MIAMI — Erika, a tropical storm that killed 20 people on the Caribbean island of Dominica and at least one person in Haiti, fell apart on Saturday over eastern Cuba, the U.S. National Hurricane Center said.
Erika’s maximum sustained winds had dropped to 35 mph, just below the tropical storm threshold, the Miami-based hurricane center said in a Saturday forecast advisory.
Still posing a threat of wind gusts and flooding in Cuba and Florida, the remnants of Erika were now expected to move over central Cuba, potentially providing welcome relief from a drought, before heading out into the Gulf of Mexico and skirting South Florida.
The NHC said the weather system could still regenerate into a tropical storm before reaching the northwest Florida Panhandle.
Florida Governor Rick Scott, who declared a state of emergency on Friday, said officials were closely watching the forecasts. “We know that when any weather system enters the Gulf it can bring a lot of rain to Florida,” he said in a press release.
Forecasters have described Erika, the fifth named storm of the Atlantic hurricane season, as unusually hard to predict due to disruption from wind patterns and interaction with mountainous terrain.
In impoverished Haiti, at least one man was killed in a mudslide in the town of Carries. His corpse lay in the remains of his mountainside shack.
“Thirteen houses were completely washed away last night,” said Brice Lefils, the principal of a local school.
However, Erika’s sustained winds dropped to 45 mph as it moved over the capital, Port-au-Prince, on Friday night, the NHC said. Haiti is acutely vulnerable to landslides due to widespread deforestation of its hillsides.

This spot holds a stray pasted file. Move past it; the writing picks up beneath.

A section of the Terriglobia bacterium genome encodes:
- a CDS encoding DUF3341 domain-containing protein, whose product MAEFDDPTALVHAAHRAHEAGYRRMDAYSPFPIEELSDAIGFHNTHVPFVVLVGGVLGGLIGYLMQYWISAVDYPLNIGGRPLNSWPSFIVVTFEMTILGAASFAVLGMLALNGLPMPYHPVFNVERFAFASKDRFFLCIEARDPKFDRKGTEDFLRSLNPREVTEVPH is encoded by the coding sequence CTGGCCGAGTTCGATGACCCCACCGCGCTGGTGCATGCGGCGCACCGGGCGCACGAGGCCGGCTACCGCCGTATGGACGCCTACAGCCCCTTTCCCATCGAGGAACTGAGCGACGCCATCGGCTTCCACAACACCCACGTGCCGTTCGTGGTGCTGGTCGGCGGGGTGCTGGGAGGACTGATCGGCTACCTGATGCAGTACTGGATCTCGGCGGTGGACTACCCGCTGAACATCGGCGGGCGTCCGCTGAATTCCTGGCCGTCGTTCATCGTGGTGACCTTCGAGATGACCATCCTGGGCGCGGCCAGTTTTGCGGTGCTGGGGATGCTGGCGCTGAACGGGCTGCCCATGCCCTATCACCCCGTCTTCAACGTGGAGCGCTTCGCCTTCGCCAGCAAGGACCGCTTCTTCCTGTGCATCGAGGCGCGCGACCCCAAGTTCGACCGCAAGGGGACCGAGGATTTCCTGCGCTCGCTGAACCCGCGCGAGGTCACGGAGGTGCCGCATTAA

Dominica in the eastern Caribbean was the island worst-affected by Erika, with 20 killed and some still missing in swollen rivers and rain-triggered landslides that swept away homes, roads and bridges.
Dominica’s prime minister, Roosevelt Skerrit described the loss of life and economic damage as “monumental”, with some communities cut off on the small, mountainous island with a population of about 72,000.
IGNACIO EXPECTED TO BYPASS HAWAII
Hurricane Ignacio intensified as it blew across the Pacific on a route likely to bypass Hawaii on Saturday, said the Central Pacific Hurricane Center of the National Weather Service.
With winds gusting up to 115 miles per hour, the hurricane centered 835 miles southeast of Honolulu and 625 miles south east of Hilo was moving northwest at 8 miles per hour, said center spokesman Neil Honda.
“It just became a hurricane from a tropical storm,” Honda said, noting the weather became fierce enough to be classified a hurricane at 5 a.m. Pacific on Saturday.
“It will just pass by the islands,” Honda said, noting it could blow by later on Saturday morning. “There might be some wind and surf.”
Sunday into Monday waves as high as 20 feet were expected, along with sustained winds of 39 miles per hour, he said.
Hawaii officials urged residents to prepare in the event the storm hits the island early next week.
Governor David Ige signed an emergency proclamation on Friday freeing up funds for disaster relief and allowing the suspension of certain laws that could impede “emergency functions”.
Farther away than Ignacio, Hurricane Jimena in the Pacific Ocean about 1,900 miles to the southeast of the Big Island of Hawaii was moving to the west-northwest at a speed of 9 miles an hour, according to the National Weather Service.
The Category Four hurricane poses no immediate threat to land, according to the Weather Service. It is expected to remain a major hurricane through Monday.